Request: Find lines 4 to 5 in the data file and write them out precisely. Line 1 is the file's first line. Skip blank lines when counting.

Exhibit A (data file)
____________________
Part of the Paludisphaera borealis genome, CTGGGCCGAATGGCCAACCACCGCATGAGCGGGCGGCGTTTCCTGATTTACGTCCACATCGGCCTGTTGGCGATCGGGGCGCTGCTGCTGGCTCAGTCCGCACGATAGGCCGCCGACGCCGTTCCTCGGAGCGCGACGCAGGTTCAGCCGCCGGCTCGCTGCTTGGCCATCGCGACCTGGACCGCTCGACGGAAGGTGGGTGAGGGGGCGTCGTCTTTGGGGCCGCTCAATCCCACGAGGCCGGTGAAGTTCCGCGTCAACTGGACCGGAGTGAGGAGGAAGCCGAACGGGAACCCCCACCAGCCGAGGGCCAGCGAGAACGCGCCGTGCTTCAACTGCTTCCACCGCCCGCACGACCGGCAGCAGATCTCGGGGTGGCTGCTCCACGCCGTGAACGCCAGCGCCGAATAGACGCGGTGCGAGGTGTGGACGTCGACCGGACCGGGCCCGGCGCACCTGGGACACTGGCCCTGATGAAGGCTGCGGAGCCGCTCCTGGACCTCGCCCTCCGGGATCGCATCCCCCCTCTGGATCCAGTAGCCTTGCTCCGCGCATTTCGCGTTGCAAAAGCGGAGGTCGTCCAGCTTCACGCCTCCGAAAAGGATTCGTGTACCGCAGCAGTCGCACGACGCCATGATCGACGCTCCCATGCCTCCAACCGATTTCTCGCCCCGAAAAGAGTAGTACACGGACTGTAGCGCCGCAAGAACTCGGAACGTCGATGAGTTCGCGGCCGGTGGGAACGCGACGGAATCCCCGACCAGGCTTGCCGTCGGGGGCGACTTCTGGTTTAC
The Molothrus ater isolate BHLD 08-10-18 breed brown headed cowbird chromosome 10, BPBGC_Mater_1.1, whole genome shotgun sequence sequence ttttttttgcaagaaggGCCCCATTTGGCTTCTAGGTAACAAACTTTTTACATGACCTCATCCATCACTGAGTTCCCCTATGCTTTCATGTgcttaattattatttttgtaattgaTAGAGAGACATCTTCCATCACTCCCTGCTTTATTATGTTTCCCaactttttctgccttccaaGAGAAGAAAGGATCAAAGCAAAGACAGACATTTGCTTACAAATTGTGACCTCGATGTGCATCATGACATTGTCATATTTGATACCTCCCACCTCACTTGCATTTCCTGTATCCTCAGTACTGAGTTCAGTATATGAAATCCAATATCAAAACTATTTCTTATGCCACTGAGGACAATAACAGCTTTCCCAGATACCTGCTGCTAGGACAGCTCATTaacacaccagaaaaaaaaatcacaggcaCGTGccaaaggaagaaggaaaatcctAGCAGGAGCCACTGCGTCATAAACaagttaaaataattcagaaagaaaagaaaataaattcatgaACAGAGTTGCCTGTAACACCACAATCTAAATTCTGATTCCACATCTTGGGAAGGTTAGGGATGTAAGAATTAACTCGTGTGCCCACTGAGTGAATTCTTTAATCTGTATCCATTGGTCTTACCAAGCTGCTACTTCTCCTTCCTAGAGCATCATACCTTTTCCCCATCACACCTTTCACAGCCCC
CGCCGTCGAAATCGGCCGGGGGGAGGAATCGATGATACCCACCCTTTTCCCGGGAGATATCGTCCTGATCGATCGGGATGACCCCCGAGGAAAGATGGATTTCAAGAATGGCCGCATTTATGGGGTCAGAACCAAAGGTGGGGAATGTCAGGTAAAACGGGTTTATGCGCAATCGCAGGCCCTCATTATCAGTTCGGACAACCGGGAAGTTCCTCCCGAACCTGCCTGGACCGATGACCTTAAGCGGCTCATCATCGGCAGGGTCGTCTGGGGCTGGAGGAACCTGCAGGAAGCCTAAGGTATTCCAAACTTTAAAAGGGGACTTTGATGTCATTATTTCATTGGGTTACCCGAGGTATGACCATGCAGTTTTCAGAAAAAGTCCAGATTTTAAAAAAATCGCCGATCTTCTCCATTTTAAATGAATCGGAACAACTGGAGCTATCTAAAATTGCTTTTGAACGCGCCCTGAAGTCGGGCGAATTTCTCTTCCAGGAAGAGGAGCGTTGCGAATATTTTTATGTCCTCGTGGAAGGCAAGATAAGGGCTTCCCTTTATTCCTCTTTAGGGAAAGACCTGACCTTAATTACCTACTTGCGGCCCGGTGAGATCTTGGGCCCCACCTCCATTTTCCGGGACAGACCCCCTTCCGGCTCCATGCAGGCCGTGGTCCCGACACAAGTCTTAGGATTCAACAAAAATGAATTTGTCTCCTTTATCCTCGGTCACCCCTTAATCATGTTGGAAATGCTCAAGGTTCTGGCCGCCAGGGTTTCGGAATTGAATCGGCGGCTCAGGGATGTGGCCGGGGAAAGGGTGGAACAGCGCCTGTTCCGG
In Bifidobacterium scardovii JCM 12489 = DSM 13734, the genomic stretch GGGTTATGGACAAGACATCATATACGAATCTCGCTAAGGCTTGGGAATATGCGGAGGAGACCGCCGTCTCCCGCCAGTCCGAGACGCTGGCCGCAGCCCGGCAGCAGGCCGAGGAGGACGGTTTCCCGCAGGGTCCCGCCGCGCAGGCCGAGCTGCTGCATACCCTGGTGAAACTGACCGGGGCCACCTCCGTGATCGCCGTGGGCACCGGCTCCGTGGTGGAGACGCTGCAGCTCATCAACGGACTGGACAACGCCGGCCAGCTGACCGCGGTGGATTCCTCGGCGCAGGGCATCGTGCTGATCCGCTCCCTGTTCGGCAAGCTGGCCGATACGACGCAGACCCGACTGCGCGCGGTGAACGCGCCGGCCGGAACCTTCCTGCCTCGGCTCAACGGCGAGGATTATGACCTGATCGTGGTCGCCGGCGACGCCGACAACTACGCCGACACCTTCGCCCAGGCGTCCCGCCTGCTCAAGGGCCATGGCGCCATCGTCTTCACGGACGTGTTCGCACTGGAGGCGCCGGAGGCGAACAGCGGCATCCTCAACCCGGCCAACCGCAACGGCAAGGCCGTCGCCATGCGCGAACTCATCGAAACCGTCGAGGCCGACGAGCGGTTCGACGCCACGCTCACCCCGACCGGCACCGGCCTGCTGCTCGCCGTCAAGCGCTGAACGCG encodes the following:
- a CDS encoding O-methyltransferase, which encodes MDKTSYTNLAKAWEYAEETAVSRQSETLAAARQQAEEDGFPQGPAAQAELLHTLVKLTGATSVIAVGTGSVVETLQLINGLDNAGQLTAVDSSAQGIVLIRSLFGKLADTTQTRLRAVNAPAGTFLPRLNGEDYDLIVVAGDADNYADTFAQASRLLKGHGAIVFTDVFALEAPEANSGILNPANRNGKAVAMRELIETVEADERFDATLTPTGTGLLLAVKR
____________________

In Bifidobacterium scardovii JCM 12489 = DSM 13734, the genomic stretch GGGTTATGGACAAGACATCATATACGAATCTCGCTAAGGCTTGGGAATATGCGGAGGAGACCGCCGTCTCCCGCCAGTCCGAGACGCTGGCCGCAGCCCGGCAGCAGGCCGAGGAGGACGGTTTCCCGCAGGGTCCCGCCGCGCAGGCCGAGCTGCTGCATACCCTGGTGAAACTGACCGGGGCCACCTCCGTGATCGCCGTGGGCACCGGCTCCGTGGTGGAGACGCTGCAGCTCATCAACGGACTGGACAACGCCGGCCAGCTGACCGCGGTGGATTCCTCGGCGCAGGGCATCGTGCTGATCCGCTCCCTGTTCGGCAAGCTGGCCGATACGACGCAGACCCGACTGCGCGCGGTGAACGCGCCGGCCGGAACCTTCCTGCCTCGGCTCAACGGCGAGGATTATGACCTGATCGTGGTCGCCGGCGACGCCGACAACTACGCCGACACCTTCGCCCAGGCGTCCCGCCTGCTCAAGGGCCATGGCGCCATCGTCTTCACGGACGTGTTCGCACTGGAGGCGCCGGAGGCGAACAGCGGCATCCTCAACCCGGCCAACCGCAACGGCAAGGCCGTCGCCATGCGCGAACTCATCGAAACCGTCGAGGCCGACGAGCGGTTCGACGCCACGCTCACCCCGACCGGCACCGGCCTGCTGCTCGCCGTCAAGCGCTGAACGCG encodes the following:
- a CDS encoding O-methyltransferase, which encodes MDKTSYTNLAKAWEYAEETAVSRQSETLAAARQQAEEDGFPQGPAAQAELLHTLVKLTGATSVIAVGTGSVVETLQLINGLDNAGQLTAVDSSAQGIVLIRSLFGKLADTTQTRLRAVNAPAGTFLPRLNGEDYDLIVVAGDADNYADTFAQASRLLKGHGAIVFTDVFALEAPEANSGILNPANRNGKAVAMRELIETVEADERFDATLTPTGTGLLLAVKR